By Ben Leubsdorf

WASHINGTON -- A gauge of upcoming home sales dropped in November, a sign of weakening momentum for the U.S. housing market headed into 2017.

The National Association of Realtors said Wednesday that its pending home sales index, which tracks contracts signed for purchases of existing homes, fell 2.5% from October to a seasonally adjusted 107.3 last month. Sales typically close within a month or two of signing.

Economists surveyed by The Wall Street Journal had expected a 0.5% rise in November. Instead, the index fell to its lowest level since January. Compared with November 2015, the index was down 0.4% last month.

Lawrence Yun, the trade group's chief economist, blamed the decline on a recent jump in mortgage rates combined with rising prices and tight inventory.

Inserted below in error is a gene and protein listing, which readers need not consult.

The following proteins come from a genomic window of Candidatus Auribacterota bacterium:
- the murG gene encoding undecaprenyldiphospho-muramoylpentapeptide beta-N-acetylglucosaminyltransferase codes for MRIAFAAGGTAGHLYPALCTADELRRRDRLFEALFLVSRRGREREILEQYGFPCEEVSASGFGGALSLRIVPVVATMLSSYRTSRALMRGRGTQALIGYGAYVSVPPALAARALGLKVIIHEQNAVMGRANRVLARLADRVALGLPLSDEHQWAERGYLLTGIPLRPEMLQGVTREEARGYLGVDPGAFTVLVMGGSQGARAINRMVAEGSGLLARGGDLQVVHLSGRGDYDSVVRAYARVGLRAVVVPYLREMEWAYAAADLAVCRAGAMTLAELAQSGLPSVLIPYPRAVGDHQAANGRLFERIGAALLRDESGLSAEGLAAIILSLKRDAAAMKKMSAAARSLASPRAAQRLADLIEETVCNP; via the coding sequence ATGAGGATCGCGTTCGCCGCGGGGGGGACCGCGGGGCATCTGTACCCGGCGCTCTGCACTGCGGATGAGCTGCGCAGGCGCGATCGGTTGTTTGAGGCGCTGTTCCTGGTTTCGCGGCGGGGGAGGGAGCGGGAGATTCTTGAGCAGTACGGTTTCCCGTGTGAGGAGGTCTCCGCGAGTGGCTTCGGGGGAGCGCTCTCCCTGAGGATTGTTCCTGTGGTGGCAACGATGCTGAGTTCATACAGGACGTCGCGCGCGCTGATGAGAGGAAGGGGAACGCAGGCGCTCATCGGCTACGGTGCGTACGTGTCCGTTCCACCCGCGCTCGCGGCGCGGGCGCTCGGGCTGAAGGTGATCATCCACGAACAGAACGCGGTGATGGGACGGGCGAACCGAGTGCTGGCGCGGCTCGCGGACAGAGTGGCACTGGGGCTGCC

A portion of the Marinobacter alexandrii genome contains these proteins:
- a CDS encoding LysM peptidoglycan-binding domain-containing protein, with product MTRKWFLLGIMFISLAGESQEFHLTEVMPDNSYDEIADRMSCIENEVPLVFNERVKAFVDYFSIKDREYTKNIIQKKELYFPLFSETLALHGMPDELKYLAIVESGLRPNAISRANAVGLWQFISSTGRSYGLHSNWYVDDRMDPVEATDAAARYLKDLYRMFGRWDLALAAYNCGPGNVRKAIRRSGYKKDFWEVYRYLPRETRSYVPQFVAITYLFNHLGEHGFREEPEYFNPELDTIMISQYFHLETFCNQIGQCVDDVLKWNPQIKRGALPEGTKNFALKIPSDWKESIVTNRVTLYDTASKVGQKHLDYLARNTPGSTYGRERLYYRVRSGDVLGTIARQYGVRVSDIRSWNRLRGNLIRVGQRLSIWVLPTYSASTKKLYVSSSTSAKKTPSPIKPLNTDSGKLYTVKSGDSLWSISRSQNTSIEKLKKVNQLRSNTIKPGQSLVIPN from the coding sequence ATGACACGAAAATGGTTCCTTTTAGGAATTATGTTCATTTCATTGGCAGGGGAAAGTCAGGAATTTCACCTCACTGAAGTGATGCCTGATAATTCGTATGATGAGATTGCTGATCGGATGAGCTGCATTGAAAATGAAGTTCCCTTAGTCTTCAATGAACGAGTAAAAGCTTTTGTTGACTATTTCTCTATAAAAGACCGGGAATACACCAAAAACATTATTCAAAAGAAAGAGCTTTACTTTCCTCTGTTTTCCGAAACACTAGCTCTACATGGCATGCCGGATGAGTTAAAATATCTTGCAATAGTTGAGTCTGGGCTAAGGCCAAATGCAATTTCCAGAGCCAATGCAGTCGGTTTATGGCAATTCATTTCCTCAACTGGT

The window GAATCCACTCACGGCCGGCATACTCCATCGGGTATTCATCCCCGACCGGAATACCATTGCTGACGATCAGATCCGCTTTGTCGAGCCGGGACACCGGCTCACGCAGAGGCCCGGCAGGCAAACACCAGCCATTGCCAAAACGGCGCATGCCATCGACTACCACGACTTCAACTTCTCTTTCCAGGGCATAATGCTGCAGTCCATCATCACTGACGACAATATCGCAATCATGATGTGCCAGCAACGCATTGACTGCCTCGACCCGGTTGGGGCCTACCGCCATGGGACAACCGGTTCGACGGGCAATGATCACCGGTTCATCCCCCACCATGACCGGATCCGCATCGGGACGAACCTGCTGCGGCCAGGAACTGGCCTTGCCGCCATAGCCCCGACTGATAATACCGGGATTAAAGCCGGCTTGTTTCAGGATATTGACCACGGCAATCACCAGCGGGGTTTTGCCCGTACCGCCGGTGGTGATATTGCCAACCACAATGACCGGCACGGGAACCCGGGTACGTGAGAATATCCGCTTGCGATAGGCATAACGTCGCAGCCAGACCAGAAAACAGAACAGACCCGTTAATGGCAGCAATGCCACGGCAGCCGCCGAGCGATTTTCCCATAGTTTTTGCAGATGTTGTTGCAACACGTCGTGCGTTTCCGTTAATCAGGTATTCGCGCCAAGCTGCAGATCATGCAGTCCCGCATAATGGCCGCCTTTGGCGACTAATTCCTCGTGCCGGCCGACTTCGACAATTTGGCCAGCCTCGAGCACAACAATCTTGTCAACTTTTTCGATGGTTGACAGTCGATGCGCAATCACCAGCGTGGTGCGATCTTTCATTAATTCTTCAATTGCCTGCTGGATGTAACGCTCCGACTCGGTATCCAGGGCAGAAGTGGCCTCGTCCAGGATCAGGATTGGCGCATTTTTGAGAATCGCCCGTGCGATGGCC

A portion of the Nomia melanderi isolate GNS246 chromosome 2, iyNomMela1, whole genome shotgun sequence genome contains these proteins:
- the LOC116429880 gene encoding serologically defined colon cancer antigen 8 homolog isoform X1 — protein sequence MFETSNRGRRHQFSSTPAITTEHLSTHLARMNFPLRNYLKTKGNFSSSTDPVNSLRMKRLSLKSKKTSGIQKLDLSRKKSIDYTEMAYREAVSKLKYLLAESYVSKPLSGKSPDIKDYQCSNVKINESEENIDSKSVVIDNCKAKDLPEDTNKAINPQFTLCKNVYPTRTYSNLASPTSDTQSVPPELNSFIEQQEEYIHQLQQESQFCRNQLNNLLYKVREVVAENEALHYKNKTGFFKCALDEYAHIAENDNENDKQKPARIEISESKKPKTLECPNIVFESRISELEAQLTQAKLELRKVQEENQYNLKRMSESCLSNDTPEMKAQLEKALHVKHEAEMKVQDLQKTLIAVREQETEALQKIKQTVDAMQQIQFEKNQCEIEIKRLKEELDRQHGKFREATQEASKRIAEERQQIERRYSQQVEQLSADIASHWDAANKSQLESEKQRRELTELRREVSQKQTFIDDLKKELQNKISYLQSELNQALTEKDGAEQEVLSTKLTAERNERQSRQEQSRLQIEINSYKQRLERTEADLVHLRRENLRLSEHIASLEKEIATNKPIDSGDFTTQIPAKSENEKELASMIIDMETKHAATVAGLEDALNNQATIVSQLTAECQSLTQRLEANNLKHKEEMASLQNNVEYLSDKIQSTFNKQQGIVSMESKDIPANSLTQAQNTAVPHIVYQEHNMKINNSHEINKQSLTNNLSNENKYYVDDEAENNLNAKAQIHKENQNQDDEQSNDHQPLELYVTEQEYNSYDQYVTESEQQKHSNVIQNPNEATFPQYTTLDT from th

"Already faced with climbing home prices and minimal listings in the affordable price range, fewer home shoppers in most of the country were successfully able to sign a contract," he said.

News Corp, owner of The Wall Street Journal, also operates Realtor.com under license from the National Association of Realtors.

Sales of previously owned homes account for roughly 90% of U.S. home purchases. The Realtors group last week reported that existing-home sales rose 0.7% in November from the prior month to a seasonally adjusted annual rate of 5.61 million. That was the third consecutive monthly increase and the strongest sales pace since February 2007.

But the supply of available homes remained tight last month, pushing up prices, and mortgage rates are rising from the ultralow levels of recent years -- forces that could weigh on the housing market in the new year. Mr. Yun last week had said he expected "some tapering off" for sales in 2017.

The average interest rate on a 30-year fixed-rate mortgage in November was 3.77%, up from 3.47% the prior month, and rates have climbed further in December, according to Freddie Mac.

Write to Ben Leubsdorf at ben.leubsdorf@wsj.com

(END) Dow Jones Newswires

December 28, 2016 10:14 ET (15:14 GMT)

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